Leading Ladyburg by Erika Spivey
A wave of floral and citrus scents pours onto the sidewalk in historic downtown Fredericksburg, hitting your nose before you can even reach the store. Stepping into the chic bath and body boutique, you’re invited into a sea of handcrafted soaps, balms and oils. Welcome to Ladyburg!
The warm greeting comes from UMW junior Morgan Wellman, who transferred to Mary Washington in her second year of college to be closer to home due to health issues. Turning circumstance into opportunity, Wellman embraced the change, launching into a business major and complementing her education with hands-on experience – joining her mother as co-owner of Ladyburg.
“We call me the ‘people person,’” said Wellman, who became the store’s official co-owner this past August. “I have a more hands-on role. I’m in charge of all things on-site, from customers to employee relations.”
Selling everything from bath bombs to beard products, Ladyburg opened in 2012 after Wellman and her mother took a soap-making class. Most recently, the business moved into a new space on Caroline Street with room for a production kitchen, where they make most of their products by hand.
“It’s so hard to know what really goes into products you buy these days,” said Crystal Wellman, who was an aesthetician before opening the store with the help of her daughter. “I wanted to ensure my clients were using safe, healthy and non-damaging products on their skin, so we started a business where we make everything ourselves.”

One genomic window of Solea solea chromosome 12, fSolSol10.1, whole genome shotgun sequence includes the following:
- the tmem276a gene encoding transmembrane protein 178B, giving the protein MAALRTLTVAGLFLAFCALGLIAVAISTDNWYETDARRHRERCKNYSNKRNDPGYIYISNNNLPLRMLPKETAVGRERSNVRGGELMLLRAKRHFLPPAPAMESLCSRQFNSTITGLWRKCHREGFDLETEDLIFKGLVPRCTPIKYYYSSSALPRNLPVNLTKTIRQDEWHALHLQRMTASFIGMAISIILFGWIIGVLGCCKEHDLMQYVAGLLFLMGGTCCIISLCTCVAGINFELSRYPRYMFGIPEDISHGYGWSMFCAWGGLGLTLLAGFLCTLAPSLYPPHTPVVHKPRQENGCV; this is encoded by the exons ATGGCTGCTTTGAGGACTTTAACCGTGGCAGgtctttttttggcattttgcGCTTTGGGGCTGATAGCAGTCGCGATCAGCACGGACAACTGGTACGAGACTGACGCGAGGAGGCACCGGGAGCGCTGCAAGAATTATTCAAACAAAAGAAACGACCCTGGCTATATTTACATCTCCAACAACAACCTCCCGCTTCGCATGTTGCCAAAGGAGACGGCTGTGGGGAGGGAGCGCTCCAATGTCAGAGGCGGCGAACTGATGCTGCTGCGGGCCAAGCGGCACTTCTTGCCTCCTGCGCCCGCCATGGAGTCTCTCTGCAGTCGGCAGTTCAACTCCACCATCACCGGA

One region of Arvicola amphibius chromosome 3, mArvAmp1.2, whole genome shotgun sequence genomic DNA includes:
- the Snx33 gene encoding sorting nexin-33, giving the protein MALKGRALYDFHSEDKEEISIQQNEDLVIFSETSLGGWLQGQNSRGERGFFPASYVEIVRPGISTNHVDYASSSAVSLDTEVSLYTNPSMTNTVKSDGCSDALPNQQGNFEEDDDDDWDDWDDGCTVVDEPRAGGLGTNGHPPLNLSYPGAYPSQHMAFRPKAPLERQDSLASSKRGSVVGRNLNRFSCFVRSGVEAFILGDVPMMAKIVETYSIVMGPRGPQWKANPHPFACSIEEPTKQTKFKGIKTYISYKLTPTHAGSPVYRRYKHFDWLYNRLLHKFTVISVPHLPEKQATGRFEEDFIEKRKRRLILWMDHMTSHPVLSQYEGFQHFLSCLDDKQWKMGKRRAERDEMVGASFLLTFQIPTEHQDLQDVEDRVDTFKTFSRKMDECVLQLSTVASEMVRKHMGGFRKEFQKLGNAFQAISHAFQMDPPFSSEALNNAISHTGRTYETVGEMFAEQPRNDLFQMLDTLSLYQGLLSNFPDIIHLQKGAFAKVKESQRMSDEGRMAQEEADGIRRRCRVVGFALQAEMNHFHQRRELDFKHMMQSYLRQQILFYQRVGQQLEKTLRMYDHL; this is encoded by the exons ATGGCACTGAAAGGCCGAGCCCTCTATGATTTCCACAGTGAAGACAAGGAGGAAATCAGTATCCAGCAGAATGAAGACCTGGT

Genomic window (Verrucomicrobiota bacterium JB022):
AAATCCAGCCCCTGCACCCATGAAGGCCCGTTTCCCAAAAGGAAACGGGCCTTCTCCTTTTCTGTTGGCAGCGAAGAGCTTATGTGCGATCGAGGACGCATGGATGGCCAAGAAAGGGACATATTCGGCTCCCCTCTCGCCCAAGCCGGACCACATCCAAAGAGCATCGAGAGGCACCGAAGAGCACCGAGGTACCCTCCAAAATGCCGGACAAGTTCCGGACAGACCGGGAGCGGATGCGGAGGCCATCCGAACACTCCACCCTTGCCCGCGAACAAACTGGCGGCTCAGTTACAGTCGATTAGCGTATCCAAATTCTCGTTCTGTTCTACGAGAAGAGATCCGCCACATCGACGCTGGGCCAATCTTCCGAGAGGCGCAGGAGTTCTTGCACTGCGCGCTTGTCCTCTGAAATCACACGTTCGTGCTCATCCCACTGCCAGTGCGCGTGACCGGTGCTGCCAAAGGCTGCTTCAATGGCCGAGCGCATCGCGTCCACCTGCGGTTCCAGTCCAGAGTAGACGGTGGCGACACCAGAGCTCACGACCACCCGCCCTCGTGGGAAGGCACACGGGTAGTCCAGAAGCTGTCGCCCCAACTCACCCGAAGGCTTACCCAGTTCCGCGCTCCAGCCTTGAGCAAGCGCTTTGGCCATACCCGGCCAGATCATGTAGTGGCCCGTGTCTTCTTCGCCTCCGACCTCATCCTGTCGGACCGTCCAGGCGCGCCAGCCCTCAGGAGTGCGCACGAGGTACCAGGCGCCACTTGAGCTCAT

Rated the number one shopping experience in Fredericksburg on the travel website Trip Advisor, Ladyburg’s back-to-the-basics approach to producing quality soap from natural ingredients is creating a bubble of excitement in the local community.
“We have a very loyal customer base,” said Wellman. “I love getting to know everyone who comes into my store and watching them grow throughout the years.”
More than providing a career, though, becoming a business owner and entrepreneur has given her education true purpose.
“My accounting class has been the most helpful,” said Wellman, who will graduate in 2018. “My mom manages the bookkeeping, so now I actually understand what she is talking about.”
Owning a business isn’t always a walk in the park, though. Wellman often spends more than 35 hours a week in the store – when she isn’t in one of her four UMW courses – and doesn’t get holidays or weekends off. Even the occasional vacation is rare for her.
“Being an entrepreneur is hard because you can’t turn it off at 5 p.m.,” said Wellman. “Most nights my mom and I are spitballing ideas or working until we go to bed. I’m always replying to texts, emails and Facebook messages.”
Would she do it again? Yes – but she has some advice for future Eagle entrepreneurs about the reality of what it means to start your own business.
“Owning a company is really hard work,” said Wellman. “There are times when you question if it’s worth it, but don’t give up. It’s the most rewarding experience, and if you can make it through those hard moments then nothing will phase you.”
Original article can be found at http://www.umw.edu/greatminds/2016/11/29/leading-ladyburg/